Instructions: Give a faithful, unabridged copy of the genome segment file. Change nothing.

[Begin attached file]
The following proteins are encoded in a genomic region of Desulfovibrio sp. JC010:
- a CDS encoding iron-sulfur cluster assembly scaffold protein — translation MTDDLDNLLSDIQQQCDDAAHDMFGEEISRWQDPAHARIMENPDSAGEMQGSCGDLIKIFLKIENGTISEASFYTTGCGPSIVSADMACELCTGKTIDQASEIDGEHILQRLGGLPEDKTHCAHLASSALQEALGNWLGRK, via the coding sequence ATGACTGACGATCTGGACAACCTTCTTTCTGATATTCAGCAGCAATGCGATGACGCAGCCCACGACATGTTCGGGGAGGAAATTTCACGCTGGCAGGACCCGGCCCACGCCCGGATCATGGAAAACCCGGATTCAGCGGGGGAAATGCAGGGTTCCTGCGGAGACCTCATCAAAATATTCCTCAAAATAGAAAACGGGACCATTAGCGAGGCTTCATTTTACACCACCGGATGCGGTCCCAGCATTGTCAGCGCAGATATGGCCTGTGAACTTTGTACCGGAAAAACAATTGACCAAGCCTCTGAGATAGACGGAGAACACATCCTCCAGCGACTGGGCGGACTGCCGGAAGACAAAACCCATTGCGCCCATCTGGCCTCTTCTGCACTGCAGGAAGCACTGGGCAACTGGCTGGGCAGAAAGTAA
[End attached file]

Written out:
The following proteins are encoded in a genomic region of Desulfovibrio sp. JC010:
- a CDS encoding iron-sulfur cluster assembly scaffold protein — translation MTDDLDNLLSDIQQQCDDAAHDMFGEEISRWQDPAHARIMENPDSAGEMQGSCGDLIKIFLKIENGTISEASFYTTGCGPSIVSADMACELCTGKTIDQASEIDGEHILQRLGGLPEDKTHCAHLASSALQEALGNWLGRK, via the coding sequence ATGACTGACGATCTGGACAACCTTCTTTCTGATATTCAGCAGCAATGCGATGACGCAGCCCACGACATGTTCGGGGAGGAAATTTCACGCTGGCAGGACCCGGCCCACGCCCGGATCATGGAAAACCCGGATTCAGCGGGGGAAATGCAGGGTTCCTGCGGAGACCTCATCAAAATATTCCTCAAAATAGAAAACGGGACCATTAGCGAGGCTTCATTTTACACCACCGGATGCGGTCCCAGCATTGTCAGCGCAGATATGGCCTGTGAACTTTGTACCGGAAAAACAATTGACCAAGCCTCTGAGATAGACGGAGAACACATCCTCCAGCGACTGGGCGGACTGCCGGAAGACAAAACCCATTGCGCCCATCTGGCCTCTTCTGCACTGCAGGAAGCACTGGGCAACTGGCTGGGCAGAAAGTAA